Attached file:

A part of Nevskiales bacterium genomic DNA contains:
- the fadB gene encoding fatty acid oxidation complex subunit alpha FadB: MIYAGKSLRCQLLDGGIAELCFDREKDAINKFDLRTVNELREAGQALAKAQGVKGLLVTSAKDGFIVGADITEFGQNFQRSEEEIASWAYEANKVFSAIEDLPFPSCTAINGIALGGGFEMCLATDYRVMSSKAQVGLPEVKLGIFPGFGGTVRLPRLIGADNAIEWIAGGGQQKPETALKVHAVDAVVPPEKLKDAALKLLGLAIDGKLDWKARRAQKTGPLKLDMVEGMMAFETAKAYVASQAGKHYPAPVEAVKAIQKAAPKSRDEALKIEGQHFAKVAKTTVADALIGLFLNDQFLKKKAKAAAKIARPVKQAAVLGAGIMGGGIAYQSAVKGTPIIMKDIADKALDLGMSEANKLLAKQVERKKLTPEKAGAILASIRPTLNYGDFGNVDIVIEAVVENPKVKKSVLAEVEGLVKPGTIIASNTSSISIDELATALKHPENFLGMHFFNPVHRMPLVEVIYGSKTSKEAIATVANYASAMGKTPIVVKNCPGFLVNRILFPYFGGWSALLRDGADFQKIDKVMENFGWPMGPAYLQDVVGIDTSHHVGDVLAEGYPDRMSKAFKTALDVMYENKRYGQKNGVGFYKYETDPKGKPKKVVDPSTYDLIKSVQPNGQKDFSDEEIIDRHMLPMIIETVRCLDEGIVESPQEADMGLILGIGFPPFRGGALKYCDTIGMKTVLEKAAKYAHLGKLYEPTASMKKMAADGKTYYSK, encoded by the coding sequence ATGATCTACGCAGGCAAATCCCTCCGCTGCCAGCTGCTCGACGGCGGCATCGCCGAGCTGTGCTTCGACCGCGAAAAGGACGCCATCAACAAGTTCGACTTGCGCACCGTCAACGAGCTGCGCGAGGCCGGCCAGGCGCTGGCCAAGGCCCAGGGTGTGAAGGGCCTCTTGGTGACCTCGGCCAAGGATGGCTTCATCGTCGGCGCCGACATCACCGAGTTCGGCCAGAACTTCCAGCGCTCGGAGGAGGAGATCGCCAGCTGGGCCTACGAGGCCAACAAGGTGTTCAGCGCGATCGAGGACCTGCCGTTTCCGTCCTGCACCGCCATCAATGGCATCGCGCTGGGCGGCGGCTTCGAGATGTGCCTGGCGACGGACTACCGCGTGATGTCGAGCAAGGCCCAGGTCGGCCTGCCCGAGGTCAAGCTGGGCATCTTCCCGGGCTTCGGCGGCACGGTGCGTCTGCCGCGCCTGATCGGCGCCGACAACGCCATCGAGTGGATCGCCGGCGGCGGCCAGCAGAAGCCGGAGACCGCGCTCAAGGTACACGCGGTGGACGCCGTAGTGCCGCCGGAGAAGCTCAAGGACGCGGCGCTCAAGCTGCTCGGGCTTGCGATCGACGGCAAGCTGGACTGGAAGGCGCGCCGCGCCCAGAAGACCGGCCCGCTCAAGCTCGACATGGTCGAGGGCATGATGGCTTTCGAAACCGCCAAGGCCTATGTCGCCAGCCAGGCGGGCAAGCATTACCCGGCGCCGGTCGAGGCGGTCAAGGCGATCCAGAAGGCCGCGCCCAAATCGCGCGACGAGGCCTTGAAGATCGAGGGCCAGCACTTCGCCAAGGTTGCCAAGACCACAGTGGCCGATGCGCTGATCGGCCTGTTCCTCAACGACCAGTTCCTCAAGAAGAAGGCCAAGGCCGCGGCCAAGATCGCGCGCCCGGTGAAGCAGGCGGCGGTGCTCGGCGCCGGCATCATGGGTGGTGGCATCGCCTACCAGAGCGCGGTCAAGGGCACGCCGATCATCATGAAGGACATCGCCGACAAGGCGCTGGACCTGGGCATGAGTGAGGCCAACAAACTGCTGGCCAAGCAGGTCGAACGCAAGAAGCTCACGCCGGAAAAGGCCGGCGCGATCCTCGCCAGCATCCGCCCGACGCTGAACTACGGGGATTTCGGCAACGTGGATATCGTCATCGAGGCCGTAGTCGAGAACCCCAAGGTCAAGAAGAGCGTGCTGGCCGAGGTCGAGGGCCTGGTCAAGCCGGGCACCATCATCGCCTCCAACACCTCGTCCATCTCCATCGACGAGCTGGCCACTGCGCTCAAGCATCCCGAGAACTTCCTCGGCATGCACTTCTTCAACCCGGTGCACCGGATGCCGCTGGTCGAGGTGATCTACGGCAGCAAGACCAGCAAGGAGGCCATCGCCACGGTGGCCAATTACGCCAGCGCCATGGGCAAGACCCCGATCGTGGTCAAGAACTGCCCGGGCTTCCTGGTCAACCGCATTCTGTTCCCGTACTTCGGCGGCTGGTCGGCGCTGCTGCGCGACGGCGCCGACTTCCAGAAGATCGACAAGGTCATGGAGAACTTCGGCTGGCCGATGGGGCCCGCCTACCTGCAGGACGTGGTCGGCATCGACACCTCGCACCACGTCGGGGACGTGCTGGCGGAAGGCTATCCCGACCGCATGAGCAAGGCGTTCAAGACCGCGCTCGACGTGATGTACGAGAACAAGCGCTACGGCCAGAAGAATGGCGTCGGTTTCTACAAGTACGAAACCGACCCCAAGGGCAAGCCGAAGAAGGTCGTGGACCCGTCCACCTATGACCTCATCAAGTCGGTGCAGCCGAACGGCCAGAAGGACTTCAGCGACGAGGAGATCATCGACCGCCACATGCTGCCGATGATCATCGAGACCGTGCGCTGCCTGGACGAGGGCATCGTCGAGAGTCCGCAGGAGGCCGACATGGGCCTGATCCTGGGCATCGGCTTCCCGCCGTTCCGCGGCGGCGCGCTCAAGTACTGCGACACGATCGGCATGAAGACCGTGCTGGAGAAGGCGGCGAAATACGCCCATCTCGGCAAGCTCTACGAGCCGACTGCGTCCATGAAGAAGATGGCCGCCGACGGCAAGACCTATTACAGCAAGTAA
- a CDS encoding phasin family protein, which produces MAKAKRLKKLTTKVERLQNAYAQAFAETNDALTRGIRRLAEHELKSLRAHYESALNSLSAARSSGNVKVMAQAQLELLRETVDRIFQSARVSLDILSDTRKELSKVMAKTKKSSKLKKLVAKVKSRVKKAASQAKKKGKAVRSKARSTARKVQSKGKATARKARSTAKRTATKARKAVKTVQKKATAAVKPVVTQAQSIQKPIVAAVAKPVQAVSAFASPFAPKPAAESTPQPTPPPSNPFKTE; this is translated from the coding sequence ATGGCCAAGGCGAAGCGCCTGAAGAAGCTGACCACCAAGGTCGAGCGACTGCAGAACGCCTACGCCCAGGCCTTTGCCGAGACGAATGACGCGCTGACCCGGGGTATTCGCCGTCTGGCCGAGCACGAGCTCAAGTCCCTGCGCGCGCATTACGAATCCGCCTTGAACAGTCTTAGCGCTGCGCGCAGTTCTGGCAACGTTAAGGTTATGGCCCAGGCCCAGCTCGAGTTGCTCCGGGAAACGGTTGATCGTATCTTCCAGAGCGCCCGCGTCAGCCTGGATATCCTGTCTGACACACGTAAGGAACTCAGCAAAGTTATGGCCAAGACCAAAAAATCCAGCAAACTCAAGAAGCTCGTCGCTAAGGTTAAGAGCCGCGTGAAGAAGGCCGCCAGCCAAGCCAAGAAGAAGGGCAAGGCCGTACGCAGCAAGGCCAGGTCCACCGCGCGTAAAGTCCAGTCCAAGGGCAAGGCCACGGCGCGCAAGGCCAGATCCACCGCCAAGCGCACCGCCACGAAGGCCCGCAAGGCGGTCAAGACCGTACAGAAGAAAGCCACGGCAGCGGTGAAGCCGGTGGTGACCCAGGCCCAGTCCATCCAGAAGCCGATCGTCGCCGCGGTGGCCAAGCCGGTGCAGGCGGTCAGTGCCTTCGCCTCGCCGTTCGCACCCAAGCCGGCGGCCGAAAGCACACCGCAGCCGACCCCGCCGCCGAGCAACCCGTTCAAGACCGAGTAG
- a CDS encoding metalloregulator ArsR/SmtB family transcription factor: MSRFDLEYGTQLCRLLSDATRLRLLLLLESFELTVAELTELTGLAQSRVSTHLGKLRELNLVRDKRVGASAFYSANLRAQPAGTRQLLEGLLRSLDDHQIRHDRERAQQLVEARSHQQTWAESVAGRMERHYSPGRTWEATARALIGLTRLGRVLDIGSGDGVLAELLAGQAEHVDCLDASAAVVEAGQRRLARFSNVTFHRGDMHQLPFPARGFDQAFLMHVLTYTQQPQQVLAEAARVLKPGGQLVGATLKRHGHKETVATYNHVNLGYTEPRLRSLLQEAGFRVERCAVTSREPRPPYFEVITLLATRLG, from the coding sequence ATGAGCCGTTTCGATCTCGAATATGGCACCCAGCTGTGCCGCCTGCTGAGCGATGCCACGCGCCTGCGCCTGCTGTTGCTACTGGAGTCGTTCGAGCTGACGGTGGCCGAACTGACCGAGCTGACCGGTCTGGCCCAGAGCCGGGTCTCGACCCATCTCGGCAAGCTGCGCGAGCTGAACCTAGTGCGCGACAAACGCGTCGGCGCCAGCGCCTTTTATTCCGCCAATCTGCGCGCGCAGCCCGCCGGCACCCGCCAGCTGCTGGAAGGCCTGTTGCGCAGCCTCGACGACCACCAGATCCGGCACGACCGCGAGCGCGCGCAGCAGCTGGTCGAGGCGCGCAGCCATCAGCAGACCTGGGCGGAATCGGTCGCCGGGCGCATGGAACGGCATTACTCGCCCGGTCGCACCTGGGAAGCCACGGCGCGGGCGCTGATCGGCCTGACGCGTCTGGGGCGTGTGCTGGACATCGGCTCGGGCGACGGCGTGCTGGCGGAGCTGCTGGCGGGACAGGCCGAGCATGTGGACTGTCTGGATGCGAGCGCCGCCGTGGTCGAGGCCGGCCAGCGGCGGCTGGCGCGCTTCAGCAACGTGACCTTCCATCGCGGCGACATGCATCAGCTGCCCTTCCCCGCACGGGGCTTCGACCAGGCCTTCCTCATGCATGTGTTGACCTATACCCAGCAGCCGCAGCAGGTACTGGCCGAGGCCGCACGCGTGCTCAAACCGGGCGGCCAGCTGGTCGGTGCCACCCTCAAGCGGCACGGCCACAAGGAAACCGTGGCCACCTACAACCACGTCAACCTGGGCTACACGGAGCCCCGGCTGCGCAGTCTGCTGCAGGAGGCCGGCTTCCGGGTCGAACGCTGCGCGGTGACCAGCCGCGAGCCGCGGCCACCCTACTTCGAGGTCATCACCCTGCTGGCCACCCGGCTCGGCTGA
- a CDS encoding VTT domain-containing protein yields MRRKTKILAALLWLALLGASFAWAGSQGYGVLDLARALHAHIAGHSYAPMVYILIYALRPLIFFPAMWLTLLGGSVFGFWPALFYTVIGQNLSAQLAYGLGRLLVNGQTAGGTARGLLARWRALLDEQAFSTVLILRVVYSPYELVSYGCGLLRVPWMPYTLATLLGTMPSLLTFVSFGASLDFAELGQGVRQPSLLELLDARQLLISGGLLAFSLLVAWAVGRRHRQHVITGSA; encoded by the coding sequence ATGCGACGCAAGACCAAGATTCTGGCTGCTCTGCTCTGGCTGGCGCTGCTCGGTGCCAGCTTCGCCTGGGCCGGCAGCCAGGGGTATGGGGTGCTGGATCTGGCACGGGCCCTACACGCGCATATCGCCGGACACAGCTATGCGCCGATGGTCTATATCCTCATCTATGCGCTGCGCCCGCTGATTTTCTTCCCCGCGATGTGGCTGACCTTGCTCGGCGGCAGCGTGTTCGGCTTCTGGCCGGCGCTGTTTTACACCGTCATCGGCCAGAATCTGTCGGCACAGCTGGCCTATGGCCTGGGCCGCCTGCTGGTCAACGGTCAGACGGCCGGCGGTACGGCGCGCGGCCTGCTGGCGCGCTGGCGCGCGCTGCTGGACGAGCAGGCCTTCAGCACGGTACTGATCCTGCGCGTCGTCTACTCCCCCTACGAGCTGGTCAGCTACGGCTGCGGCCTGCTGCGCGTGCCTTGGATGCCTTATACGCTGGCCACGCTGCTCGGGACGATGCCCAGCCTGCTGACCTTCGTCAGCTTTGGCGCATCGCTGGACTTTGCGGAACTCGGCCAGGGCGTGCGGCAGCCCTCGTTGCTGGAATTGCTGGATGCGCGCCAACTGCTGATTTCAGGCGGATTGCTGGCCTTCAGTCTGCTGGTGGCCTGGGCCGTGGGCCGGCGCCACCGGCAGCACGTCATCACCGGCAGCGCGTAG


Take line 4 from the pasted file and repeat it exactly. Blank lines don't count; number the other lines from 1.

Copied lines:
- a CDS encoding metalloregulator ArsR/SmtB family transcription factor: MSRFDLEYGTQLCRLLSDATRLRLLLLLESFELTVAELTELTGLAQSRVSTHLGKLRELNLVRDKRVGASAFYSANLRAQPAGTRQLLEGLLRSLDDHQIRHDRERAQQLVEARSHQQTWAESVAGRMERHYSPGRTWEATARALIGLTRLGRVLDIGSGDGVLAELLAGQAEHVDCLDASAAVVEAGQRRLARFSNVTFHRGDMHQLPFPARGFDQAFLMHVLTYTQQPQQVLAEAARVLKPGGQLVGATLKRHGHKETVATYNHVNLGYTEPRLRSLLQEAGFRVERCAVTSREPRPPYFEVITLLATRLG, from the coding sequence ATGAGCCGTTTCGATCTCGAATATGGCACCCAGCTGTGCCGCCTGCTGAGCGATGCCACGCGCCTGCGCCTGCTGTTGCTACTGGAGTCGTTCGAGCTGACGGTGGCCGAACTGACCGAGCTGACCGGTCTGGCCCAGAGCCGGGTCTCGACCCATCTCGGCAAGCTGCGCGAGCTGAACCTAGTGCGCGACAAACGCGTCGGCGCCAGCGCCTTTTATTCCGCCAATCTGCGCGCGCAGCCCGCCGGCACCCGCCAGCTGCTGGAAGGCCTGTTGCGCAGCCTCGACGACCACCAGATCCGGCACGACCGCGAGCGCGCGCAGCAGCTGGTCGAGGCGCGCAGCCATCAGCAGACCTGGGCGGAATCGGTCGCCGGGCGCATGGAACGGCATTACTCGCCCGGTCGCACCTGGGAAGCCACGGCGCGGGCGCTGATCGGCCTGACGCGTCTGGGGCGTGTGCTGGACATCGGCTCGGGCGACGGCGTGCTGGCGGAGCTGCTGGCGGGACAGGCCGAGCATGTGGACTGTCTGGATGCGAGCGCCGCCGTGGTCGAGGCCGGCCAGCGGCGGCTGGCGCGCTTCAGCAACGTGACCTTCCATCGCGGCGACATGCATCAGCTGCCCTTCCCCGCACGGGGCTTCGACCAGGCCTTCCTCATGCATGTGTTGACCTATACCCAGCAGCCGCAGCAGGTACTGGCCGAGGCCGCACGCGTGCTCAAACCGGGCGGCCAGCTGGTCGGTGCCACCCTCAAGCGGCACGGCCACAAGGAAACCGTGGCCACCTACAACCACGTCAACCTGGGCTACACGGAGCCCCGGCTGCGCAGTCTGCTGCAGGAGGCCGGCTTCCGGGTCGAACGCTGCGCGGTGACCAGCCGCGAGCCGCGGCCACCCTACTTCGAGGTCATCACCCTGCTGGCCACCCGGCTCGGCTGA